The first air tanker drop on a fire

first air tanker drop wildfire fire
Reportedly, this is the first operational air tanker drop on a fire — Mendocino National Forest, 1955.

This is the first time I have seen this photo.

7 thoughts on “The first air tanker drop on a fire”

  1. Check oit the plaque at the Willows airport in Norcal. My understanding is that airframe is in the area and possibly going to be rebuilt.
    Good meal also at Nancy’s Cafe at the airfield.

  2. That plaque at the Willows airport contains the name and facial sketches of the 10 Nor Cal aviators that started this aerial tanker concept. My uncle Lowell McCurley is in this group. He had great stories of how these pioneers configured their crop dusters, mostly Stearmans, into fire fighting beasts.
    I tried to attach a picture of the plaque but no joy
    Gary
    Chico, CA

    1. Gary , your uncle was quite a guy!
      “Red” Jensen of Sacramento I believe was credited with the first aerial drop on a fire. After the war he converted TBMs to tankers.

  3. Uncle Mac ran the old Lincoln airport after WWII. I remember him having BT-13s that he purchased for $.10 on the dollar. He bought them for their engines. This HP increase made the Stearman a good platform for his dusting business and later aerial drops. The last tanker conversion I remember him doing were surplus Beech 18s. Believe he did use at least one Beech 18 as I remember him being on “standby” at some airstrip. Maybe others here can add info?
    Does anyone know who might be responsible for the creation of the Willows plaque ?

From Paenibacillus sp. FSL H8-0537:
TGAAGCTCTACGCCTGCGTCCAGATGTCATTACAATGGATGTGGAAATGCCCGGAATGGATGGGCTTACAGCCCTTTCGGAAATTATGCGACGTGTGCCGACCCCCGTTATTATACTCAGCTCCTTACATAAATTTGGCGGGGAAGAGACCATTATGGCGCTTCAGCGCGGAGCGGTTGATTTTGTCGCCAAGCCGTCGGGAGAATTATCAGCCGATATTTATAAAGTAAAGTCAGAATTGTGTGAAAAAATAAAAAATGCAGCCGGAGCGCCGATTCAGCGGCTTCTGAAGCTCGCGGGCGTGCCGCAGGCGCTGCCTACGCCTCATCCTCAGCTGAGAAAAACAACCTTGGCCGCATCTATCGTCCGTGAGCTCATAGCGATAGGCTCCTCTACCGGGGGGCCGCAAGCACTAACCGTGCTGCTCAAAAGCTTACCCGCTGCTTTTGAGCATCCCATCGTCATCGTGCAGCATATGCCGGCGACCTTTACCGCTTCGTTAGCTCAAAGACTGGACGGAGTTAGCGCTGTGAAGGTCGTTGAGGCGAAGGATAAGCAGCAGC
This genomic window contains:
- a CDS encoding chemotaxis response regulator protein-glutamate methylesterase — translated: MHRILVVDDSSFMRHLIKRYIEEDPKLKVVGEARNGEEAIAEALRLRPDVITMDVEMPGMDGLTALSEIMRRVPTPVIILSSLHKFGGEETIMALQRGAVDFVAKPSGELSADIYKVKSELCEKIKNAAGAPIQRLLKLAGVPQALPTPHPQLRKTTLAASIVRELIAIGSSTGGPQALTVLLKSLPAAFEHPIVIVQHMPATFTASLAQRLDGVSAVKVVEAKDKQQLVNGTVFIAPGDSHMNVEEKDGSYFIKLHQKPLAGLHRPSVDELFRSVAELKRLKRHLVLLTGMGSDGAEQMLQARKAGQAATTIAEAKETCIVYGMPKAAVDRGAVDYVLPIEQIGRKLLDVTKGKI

Gary

  4. Carl Crossley
    In 1944, Carl Crossley, an OPAS pilot stationed at Temagami, reasoned that if aircraft could be used to drop bombs upon cities in war-torn Europe, then they could be used to drop water on a forest fire. Early expirements with a 45 gallon barrel strapped into the open front cockpit of a Fairchild KR-34 evolved into custom water tanks built the floats of a Noorduyn Norseman. In August 1945 he extinguished a small fire near Elk Lake with his system. Further tests followed however the promising idea was not pursued.
    Bags of Water
    Development of water-bombing systems shifted to the water bag method which was simpler and less expensive. Water-filled bags, each containing 3.5 to 5 gallons of water, were dropped out of the aircaft. Later improvements added a conveyor belt to allow dropping bags out of the bottom of the aircaft in groups of eight. The first operation waterbombing with bags took place on September 9, 1950 from a DeHavilland Beaver on a fire north of Sault Ste. Marie.

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